URBANA — A Democratic budget proposal that would give public universities 82 percent of their 2015 state funding would avert major cuts at the University of Illinois, according to President Tim Killeen.
"That would put us back on our feet," allowing the university to pay its bills and focus on the 2017 budget going forward, Killeen said Tuesday.
But if lawmakers fail to act on a budget before the fiscal year ends Thursday, and the standoff drags into January and beyond, the university will be forced to announce significant cuts in mid-August, Killeen said during a meeting with The News-Gazette editorial board.
He's planning to send a general message to employees late this week or next week, based on what lawmakers accomplish in Springfield.
"I'm very optimistic," he said Tuesday.
Regarding the budget, Senate Democrats have proposed a bill that includes $1 billion for higher education, including $151 million remaining for Monetary Award Program grants. It would provide most public universities with 82 percent of their 2015 funding levels, and Western Illinois, Eastern Illinois and Chicago State universities — which have suffered more catastrophic cuts — would receive 90 percent. The money could be used to cover either 2016 or 2017 expenses.
Gov. Bruce Rauner has proposed a more modest spending plan, and the two sides are at odds over funding levels for Chicago public schools.
A UI budget committee has been studying contingency plans since the budget impasse began a year ago, including the "worst-case scenario" — no budget through January 2017, Killeen said.
The UI has weathered the first year "reasonably well," Killeen said, noting that it still has relatively strong credit ratings and is used to dealing with a six-month backlog of reimbursements from the state anyway.
"The first year, we didn't cry wolf, but we could see eyes peeking over the hedge," he said.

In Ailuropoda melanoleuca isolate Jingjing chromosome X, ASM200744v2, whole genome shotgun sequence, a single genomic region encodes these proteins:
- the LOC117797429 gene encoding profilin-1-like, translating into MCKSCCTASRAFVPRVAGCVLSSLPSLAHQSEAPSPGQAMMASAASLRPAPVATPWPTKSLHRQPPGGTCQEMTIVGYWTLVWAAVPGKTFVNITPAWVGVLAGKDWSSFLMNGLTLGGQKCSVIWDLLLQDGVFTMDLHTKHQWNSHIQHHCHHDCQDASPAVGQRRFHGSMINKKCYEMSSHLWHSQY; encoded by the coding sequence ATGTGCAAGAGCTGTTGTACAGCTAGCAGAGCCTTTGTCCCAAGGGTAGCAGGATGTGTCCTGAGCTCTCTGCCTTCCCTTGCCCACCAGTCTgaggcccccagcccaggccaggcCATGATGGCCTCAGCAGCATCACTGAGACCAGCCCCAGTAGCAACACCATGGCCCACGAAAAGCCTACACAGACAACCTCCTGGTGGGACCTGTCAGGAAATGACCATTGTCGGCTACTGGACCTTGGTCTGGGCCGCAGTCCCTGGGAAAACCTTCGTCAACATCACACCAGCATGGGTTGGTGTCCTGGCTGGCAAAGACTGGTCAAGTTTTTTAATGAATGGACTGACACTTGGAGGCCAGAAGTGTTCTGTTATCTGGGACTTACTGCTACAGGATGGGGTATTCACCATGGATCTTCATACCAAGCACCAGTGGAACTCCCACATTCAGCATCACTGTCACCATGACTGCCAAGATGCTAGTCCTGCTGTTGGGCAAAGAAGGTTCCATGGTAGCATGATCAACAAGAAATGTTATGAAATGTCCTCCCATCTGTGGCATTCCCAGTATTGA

"But another 18 months with that degree of uncertainty" would force the shutdown of programs, the "sweeping" of UI reserve funds and other serious cost-cutting measures, he said.
Asked whether any of those would be reversible, Killeen said, "It's very hard in academia to make reversible decisions, like Brexit," referring to Great Britain's vote to leave the European Union.
He's asked the chancellors to have plans in place by mid-August.
Tenured faculty would be protected even if their programs close, as their tenure is with the institution, he said. They could be moved to other departments.
"We've got a lot of people thinking this through," he said, adding that all decisions will be based on the principle of protecting students and the UI's "world-class" education.
Any decisions on a salary program for UI employees — most of whom have gone without raises for two years — will wait until the UI's funding level is determined, he said. Morale is an issue, with hundreds of administrative positions cut over the last year and concerns about talented faculty leaving the UI, Killeen said.
"If they pass something, we're in a much stronger position," he said, but emphasized that no decisions have been made.
Killeen said the UI hasn't reached a tipping point in terms of faculty flight, despite lots of "water cooler talk" about high-profile departures in recent months.
The UI is still recruiting more faculty than it has lost, he said, quoting figures showing 57 new faculty on the Urbana campus compared to 23 who've left.
He said he's talked with some of the professors who decided to leave, and their motivations vary. Some have access to new facilities that Illinois can't yet provide, such as a medical school. Others left for family reasons.
"People are anxious about the budgetary cutbacks, no question about it," he said, as well as the future of the state's pension program. "Our faculty are getting offers."